I mentioned that this wasn't a birding holiday - indeed it wasn't. Much time was spent sitting around. Swimming, reading, snoozing, outright dozing in fact. My biggest downfall was the presence of Hummingbird feeders between the rooms and the beach - and there a great deal of time was spent, as I have already shown here. A non-photographer could have had a much more sedentary week. Of the seven days we spent on Tobago, five and half were spent no more than fifty yards from our hotel room - it was that kind of holiday. Tthe grounds of the hotel encompassed several acres, and the manicured areas quickly gave way to wilder habitat, and it was this edge that was probably the most productive. Is it time for a list? I think it is!

Blue Waters Inn
Rufous-vented Chachalaca
Magnificent Frigatebird
Red-billed Tropicbird
Brown Pelican
Brown Booby
Magnificent Frigatebird
Yellow-crowned Night Heron
Little Blue Heron
Great Black Hawk
Yellow-headed Caracara
Spotted Sandpiper

White-tipped Dove
Pale-vented Pigeon
Orange-winged Parrot
Smooth-billed Ani
Grey-rumped Swift
Rufous-breasted Hermit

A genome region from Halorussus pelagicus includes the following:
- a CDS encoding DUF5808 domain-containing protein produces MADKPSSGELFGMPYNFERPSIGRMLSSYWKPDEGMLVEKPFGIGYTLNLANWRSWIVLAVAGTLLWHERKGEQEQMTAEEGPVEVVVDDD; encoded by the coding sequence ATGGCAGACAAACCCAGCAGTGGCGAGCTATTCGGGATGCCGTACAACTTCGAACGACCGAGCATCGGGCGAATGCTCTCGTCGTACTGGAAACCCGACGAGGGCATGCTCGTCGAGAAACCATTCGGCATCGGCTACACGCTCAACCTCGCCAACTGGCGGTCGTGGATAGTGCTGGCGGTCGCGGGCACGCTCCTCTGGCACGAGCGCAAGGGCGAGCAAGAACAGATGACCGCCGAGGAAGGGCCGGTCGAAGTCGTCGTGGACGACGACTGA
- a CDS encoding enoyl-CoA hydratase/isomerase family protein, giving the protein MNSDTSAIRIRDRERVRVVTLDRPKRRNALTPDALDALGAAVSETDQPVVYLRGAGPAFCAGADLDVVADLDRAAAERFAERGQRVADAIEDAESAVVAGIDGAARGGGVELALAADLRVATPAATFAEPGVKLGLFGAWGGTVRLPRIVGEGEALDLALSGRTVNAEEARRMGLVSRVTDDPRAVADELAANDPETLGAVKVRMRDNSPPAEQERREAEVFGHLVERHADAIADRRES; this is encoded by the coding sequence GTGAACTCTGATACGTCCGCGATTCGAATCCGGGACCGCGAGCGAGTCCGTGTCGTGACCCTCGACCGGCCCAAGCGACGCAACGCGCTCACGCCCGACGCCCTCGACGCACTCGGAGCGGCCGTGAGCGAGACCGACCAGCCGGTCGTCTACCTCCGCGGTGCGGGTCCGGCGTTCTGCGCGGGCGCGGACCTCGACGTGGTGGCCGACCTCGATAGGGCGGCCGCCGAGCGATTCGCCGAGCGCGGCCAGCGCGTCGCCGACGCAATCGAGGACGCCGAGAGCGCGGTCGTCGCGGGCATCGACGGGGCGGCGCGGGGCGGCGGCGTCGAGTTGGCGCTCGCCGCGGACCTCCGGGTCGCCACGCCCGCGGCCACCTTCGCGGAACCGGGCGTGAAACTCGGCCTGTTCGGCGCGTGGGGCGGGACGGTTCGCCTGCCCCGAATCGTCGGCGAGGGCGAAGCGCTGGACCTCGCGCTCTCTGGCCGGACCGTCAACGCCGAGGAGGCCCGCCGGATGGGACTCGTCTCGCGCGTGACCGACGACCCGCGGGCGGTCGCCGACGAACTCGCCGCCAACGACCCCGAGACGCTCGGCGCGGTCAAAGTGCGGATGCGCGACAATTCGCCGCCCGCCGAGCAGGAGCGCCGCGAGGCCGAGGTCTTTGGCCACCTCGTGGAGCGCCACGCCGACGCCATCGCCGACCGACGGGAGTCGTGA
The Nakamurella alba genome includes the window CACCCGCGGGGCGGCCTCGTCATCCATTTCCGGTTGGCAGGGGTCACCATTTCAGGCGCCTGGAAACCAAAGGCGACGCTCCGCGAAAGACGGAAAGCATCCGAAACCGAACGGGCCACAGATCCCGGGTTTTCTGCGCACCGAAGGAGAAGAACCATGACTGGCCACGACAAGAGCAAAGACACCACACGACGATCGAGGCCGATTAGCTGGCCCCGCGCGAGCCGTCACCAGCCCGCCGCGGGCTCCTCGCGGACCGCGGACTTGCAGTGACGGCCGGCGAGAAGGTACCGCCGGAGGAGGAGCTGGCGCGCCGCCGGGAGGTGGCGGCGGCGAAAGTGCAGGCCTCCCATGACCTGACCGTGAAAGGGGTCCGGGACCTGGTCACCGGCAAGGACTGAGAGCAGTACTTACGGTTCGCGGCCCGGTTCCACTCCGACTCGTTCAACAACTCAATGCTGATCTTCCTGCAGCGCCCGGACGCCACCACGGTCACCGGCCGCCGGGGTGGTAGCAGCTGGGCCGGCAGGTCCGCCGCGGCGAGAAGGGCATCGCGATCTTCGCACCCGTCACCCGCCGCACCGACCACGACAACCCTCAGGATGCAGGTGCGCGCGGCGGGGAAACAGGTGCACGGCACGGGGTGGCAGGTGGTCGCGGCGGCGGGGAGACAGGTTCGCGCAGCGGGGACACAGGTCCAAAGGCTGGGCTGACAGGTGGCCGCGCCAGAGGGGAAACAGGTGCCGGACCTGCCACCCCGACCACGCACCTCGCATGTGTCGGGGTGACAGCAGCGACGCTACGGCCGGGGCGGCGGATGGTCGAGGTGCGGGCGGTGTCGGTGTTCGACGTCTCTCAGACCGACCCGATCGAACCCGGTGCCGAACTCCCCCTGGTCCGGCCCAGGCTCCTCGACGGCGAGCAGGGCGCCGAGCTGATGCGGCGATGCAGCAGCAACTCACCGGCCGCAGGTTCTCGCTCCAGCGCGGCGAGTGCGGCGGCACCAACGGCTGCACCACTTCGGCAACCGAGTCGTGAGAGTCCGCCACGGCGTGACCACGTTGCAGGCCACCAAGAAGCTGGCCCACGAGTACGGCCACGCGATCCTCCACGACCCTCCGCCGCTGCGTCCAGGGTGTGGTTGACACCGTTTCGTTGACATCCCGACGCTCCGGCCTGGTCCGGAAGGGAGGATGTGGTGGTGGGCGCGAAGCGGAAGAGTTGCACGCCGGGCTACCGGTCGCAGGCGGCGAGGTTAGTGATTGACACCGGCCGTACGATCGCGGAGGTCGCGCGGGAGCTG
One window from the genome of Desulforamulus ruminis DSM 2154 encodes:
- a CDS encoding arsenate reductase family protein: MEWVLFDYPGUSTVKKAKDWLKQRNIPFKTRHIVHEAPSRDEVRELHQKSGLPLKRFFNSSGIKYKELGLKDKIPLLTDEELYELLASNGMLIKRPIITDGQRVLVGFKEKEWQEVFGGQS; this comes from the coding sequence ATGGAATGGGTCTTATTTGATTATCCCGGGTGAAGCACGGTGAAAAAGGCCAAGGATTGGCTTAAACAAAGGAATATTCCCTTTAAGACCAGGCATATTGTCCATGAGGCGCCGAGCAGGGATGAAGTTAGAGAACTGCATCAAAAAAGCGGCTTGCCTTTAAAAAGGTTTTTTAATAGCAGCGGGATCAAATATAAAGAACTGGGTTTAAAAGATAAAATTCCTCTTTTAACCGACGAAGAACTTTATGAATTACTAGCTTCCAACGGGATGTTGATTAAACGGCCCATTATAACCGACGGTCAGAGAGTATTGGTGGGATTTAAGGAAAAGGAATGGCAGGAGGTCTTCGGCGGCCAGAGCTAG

Copper-rumped Hummingbird
Belted Kingfisher
Trinidad Motmot
Red-crowned Woodpecker
Barred Antshrike
White-fringed Antwren

Yellow-breasted Elaenia
Ochre-bellied Flycatcher
Tropical Kingbird

Grey Kingbird
Scrub Greenlet
Tropical Mockingbird
Blue-grey Tanager
Blue-black Grassquit
Crested Oropendola
Great Cowbird

I've no idea how many that is, but whilst a few birds were omnipresent, you had to go looking for many of them, and so in the quiet hours before the hotel was up, that's what I did. This quickly became the routine - a spot of birding before a swim and a leisurely breakfast, another swim, a quick photo-session before lunch (all photos in this post taken no more than twenty seconds away from our room), lunch, beer, more swimming etc. Fairly strenuous really, I don't know how I coped.